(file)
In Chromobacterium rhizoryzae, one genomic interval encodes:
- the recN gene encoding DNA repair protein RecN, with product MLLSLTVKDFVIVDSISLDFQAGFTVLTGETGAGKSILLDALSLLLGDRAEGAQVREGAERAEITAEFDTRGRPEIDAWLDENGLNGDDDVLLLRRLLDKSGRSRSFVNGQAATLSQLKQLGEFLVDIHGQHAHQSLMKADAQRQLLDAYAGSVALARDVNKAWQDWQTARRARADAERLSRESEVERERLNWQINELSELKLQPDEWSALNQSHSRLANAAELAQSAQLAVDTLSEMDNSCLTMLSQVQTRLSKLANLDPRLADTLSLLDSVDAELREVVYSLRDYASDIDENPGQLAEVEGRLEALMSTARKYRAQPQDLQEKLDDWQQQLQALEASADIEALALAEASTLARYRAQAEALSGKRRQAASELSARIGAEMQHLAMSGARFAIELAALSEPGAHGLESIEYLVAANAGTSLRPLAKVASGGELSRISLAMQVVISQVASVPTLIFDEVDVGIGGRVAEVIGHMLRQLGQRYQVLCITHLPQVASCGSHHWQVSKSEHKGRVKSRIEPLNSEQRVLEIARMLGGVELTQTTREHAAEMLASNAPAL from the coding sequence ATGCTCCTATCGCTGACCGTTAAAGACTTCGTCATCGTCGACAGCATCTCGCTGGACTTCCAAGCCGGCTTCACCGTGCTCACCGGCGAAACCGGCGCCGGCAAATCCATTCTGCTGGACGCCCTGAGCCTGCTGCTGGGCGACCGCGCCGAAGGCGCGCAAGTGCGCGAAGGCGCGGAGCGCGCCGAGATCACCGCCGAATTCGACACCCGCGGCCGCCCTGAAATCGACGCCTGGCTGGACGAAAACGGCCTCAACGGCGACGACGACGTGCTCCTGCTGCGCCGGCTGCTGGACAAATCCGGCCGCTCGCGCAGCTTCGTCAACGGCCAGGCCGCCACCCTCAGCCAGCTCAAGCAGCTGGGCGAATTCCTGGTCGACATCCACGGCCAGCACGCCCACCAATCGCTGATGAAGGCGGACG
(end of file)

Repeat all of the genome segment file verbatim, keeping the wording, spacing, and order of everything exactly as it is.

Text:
In Chromobacterium rhizoryzae, one genomic interval encodes:
- the recN gene encoding DNA repair protein RecN, with product MLLSLTVKDFVIVDSISLDFQAGFTVLTGETGAGKSILLDALSLLLGDRAEGAQVREGAERAEITAEFDTRGRPEIDAWLDENGLNGDDDVLLLRRLLDKSGRSRSFVNGQAATLSQLKQLGEFLVDIHGQHAHQSLMKADAQRQLLDAYAGSVALARDVNKAWQDWQTARRARADAERLSRESEVERERLNWQINELSELKLQPDEWSALNQSHSRLANAAELAQSAQLAVDTLSEMDNSCLTMLSQVQTRLSKLANLDPRLADTLSLLDSVDAELREVVYSLRDYASDIDENPGQLAEVEGRLEALMSTARKYRAQPQDLQEKLDDWQQQLQALEASADIEALALAEASTLARYRAQAEALSGKRRQAASELSARIGAEMQHLAMSGARFAIELAALSEPGAHGLESIEYLVAANAGTSLRPLAKVASGGELSRISLAMQVVISQVASVPTLIFDEVDVGIGGRVAEVIGHMLRQLGQRYQVLCITHLPQVASCGSHHWQVSKSEHKGRVKSRIEPLNSEQRVLEIARMLGGVELTQTTREHAAEMLASNAPAL from the coding sequence ATGCTCCTATCGCTGACCGTTAAAGACTTCGTCATCGTCGACAGCATCTCGCTGGACTTCCAAGCCGGCTTCACCGTGCTCACCGGCGAAACCGGCGCCGGCAAATCCATTCTGCTGGACGCCCTGAGCCTGCTGCTGGGCGACCGCGCCGAAGGCGCGCAAGTGCGCGAAGGCGCGGAGCGCGCCGAGATCACCGCCGAATTCGACACCCGCGGCCGCCCTGAAATCGACGCCTGGCTGGACGAAAACGGCCTCAACGGCGACGACGACGTGCTCCTGCTGCGCCGGCTGCTGGACAAATCCGGCCGCTCGCGCAGCTTCGTCAACGGCCAGGCCGCCACCCTCAGCCAGCTCAAGCAGCTGGGCGAATTCCTGGTCGACATCCACGGCCAGCACGCCCACCAATCGCTGATGAAGGCGGACG